Caring for someone else can make juggling work and studying difficult

Group of students in a row

Young carers can receive extra support at university, but you need to identify yourself as a young carer first. You can contact the student support, welfare or finance team and ask their advice about how to do this.

You may be entitled to grants and bursaries to support you while studying. Young carers are entitled to the 16-19 bursary if you are in education for fewer than 21 hours a week, and your college or university may have additional grants to support young carers. It is important that your university or college do not automatically state that you are in full time education rather than the specific number of contact hours you have. For example, you may be on a full-time course but only in class for 20 hours a week. If this is the case, you may be entitled to a grant or bursary despite your course technically being full-time. Speak to the student finance team and your university or college for advice.

There are two types of 16-19 Bursary – the Vulnerable Student Bursary and the Discretionary Bursary. You need to apply directly to your college or training provider for either the Vulnerable Student Bursary or Discretionary Bursary.

The 16-19 Bursary is not available to students at university, but your university may have other bursaries or scholarships available. Contact your student finance office for more information about available support and how to apply.

Vulnerable Student Bursary

You could be eligible for up to £1,200 if are in receipt of Universal Credit or Income Support. You may also be entitled to apply for the bursary if you receive Disability Living Allowance and either Employment Support Allowance (ESA) or Universal Credit, or Personal Independent Payments and either ESA or Universal Credit. The amount of money you receive depends on how long your course is, how many hours a week you are in education and the cost of expenses for your course.

Discretionary Bursary

Each college or training provider has their own criteria for the Discretionary Bursary . Speak to the finance office for more information. You may be able to apply if you are aged over 19 but continuing on a course you started while aged 16-19.

Applying to university or college

Caring responsibilities can provide you with lots of transferable skills to outline in your personal statement, such as time-keeping, organisational skills and managing a heavy workload. For more information about applying to university or college, including how to write a personal statement, see the UCAS  website. 

Your rights at work

Everyone has statutory rights that are protected by law. These include basic sick pay; shared parental, maternity and paternity pay after adopting or giving birth to a baby; time off for emergencies; protection against unfair dismissal, and the right to request flexible working. To qualify for some of these rights you may need to have worked for your employer for a set amount of time. This should be outlined in your contract. In addition to these statutory rights you may also have more generous allowances set out in your contract. For example, your employer may grant longer periods of sick pay, maternity or paternity leave than the basic legal amount. It is important to keep a copy of your contract so you can refer to it when needed.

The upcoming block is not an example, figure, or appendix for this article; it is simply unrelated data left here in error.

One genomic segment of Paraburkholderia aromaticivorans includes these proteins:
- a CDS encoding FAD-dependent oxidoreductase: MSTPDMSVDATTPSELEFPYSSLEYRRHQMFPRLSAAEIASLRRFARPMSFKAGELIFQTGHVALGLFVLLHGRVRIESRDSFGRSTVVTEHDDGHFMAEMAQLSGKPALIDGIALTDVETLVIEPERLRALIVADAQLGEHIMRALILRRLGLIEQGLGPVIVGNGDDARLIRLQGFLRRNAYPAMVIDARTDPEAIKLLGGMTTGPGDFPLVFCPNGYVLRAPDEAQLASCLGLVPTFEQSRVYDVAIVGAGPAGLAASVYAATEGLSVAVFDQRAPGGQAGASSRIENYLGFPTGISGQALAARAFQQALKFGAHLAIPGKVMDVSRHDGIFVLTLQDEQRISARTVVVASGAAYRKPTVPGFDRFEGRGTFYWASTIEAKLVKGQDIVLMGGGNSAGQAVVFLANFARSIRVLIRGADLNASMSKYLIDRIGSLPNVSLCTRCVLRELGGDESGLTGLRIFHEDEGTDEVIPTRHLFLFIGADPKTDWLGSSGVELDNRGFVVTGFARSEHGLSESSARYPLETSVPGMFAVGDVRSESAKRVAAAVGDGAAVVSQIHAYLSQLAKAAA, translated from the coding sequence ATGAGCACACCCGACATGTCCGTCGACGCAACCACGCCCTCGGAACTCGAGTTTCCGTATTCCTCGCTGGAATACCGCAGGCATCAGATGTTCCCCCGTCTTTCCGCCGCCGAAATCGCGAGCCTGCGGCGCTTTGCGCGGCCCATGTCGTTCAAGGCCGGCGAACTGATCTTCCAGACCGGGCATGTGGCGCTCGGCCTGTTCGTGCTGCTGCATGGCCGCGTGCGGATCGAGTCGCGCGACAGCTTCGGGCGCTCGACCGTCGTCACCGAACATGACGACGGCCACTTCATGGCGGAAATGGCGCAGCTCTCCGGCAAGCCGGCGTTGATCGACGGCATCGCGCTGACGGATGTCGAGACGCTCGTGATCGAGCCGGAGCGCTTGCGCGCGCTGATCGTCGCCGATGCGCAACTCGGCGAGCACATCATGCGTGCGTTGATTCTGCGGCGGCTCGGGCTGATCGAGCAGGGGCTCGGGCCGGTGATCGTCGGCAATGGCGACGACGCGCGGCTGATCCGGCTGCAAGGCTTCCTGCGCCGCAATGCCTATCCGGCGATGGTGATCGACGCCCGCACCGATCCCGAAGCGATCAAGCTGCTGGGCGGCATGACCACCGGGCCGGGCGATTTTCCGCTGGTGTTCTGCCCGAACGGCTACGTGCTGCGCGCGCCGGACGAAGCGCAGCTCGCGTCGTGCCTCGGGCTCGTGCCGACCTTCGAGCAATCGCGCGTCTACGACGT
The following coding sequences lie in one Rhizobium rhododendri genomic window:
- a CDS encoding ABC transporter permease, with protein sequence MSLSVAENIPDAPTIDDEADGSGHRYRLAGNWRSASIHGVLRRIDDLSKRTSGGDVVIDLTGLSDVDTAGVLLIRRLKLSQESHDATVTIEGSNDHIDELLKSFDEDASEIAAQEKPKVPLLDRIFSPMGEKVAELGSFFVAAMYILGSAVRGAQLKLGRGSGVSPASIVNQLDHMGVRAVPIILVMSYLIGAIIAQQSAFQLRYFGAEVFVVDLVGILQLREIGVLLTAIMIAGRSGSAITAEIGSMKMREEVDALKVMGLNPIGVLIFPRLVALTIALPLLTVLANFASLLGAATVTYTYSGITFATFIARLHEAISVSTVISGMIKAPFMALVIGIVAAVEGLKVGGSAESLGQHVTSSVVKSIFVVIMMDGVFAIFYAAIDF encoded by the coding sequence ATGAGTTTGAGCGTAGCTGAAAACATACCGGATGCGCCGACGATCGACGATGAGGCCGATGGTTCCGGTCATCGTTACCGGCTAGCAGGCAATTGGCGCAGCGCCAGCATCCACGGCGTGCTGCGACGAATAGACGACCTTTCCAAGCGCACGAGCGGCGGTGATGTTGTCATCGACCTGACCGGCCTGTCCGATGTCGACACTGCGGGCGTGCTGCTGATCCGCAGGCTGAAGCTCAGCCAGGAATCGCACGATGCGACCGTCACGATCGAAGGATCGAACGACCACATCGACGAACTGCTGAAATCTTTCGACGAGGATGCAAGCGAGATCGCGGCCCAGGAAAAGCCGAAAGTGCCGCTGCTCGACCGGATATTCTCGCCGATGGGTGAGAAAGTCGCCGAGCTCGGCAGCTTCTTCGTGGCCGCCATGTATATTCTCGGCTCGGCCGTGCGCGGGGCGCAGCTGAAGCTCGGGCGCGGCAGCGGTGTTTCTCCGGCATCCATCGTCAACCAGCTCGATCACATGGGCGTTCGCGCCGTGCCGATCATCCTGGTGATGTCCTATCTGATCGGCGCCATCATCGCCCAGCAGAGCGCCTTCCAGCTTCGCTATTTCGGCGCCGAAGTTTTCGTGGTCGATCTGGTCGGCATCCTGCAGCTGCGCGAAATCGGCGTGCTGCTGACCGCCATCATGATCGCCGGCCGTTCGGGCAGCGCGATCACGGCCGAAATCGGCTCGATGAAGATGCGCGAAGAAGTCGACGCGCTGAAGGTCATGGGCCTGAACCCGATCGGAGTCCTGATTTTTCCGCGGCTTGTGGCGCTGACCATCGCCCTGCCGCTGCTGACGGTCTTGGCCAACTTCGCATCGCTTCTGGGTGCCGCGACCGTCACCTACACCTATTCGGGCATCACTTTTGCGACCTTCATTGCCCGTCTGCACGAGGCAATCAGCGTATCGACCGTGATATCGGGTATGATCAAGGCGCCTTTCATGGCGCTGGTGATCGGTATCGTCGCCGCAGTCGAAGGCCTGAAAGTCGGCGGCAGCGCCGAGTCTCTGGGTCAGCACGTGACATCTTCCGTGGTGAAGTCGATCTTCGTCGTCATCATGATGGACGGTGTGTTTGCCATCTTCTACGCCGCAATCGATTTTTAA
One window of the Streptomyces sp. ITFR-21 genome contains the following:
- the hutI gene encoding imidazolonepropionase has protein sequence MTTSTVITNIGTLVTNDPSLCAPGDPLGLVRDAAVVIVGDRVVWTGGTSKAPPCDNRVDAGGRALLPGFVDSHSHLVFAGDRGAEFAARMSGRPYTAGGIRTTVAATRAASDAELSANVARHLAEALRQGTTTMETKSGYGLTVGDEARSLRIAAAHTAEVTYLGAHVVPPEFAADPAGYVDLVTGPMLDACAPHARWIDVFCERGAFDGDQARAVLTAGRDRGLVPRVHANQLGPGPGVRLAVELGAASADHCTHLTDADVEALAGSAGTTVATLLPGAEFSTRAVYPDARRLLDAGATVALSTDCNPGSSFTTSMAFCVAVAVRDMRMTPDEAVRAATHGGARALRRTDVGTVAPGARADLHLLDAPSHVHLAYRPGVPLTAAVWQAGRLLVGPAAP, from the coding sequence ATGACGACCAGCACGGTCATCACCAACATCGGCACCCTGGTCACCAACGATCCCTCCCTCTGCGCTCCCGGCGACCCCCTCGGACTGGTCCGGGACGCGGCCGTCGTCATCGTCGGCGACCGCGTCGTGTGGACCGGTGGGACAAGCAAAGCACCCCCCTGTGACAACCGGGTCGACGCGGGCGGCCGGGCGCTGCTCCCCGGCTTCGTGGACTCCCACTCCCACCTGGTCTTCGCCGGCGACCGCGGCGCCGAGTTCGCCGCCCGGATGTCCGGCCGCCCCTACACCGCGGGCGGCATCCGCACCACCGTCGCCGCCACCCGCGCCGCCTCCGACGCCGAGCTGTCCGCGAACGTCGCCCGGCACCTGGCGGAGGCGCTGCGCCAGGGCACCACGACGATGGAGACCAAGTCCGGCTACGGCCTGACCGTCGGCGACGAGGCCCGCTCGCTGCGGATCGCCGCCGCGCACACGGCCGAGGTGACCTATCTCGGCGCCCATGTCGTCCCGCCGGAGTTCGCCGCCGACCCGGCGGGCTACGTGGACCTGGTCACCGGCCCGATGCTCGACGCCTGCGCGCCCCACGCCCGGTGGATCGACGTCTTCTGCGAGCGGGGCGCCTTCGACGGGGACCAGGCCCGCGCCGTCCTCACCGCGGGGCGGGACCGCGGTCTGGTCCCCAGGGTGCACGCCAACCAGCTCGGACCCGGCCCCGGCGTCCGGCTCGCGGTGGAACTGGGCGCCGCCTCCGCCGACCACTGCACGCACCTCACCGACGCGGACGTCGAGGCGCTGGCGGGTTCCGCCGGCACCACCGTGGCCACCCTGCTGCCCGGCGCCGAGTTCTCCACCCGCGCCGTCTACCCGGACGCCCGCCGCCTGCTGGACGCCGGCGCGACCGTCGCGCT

For more information about your statutory rights as a carer, see Carers UK.  


Flexible working is when an employee works shifts according to their needs. This might mean starting work later, leaving earlier, or working from home on occasion. All employees have the right to request flexible working, whether they have caring responsibilities or not. The company is required by law to consider your request if you have been employed with them for over 26 weeks. If you have not been employed at the company for that long you can submit a non-statutory request, which your employer can choose to consider or not. Employers must consider your application for flexible working, but they can refuse the request if they have a good business reason for doing so. For more information about employment rights for carers, see the Carers UK website.

For more information about flexible working, how to submit a request, and what to do if your request is refused, see the Citizens Advice website. 

Transition assessments

If you are under the age of 18 you are entitled to a transitions assessment. The aim of this assessment is to help you with your future once you turn 18. In the assessment, you can talk about your future work or education, and what support you may need to get there. You can request a transitions assessment at any age, and the ideal age for the assessment is unique to the young person. For more information about assessments for young carers see the Benefits and Assessments section.

Find out more about young carer transition assessments.

Having a goal to work towards can help you work out what financial help you may need to get there. Download our Aspirations Ladder to help you map out your 'steps to success'.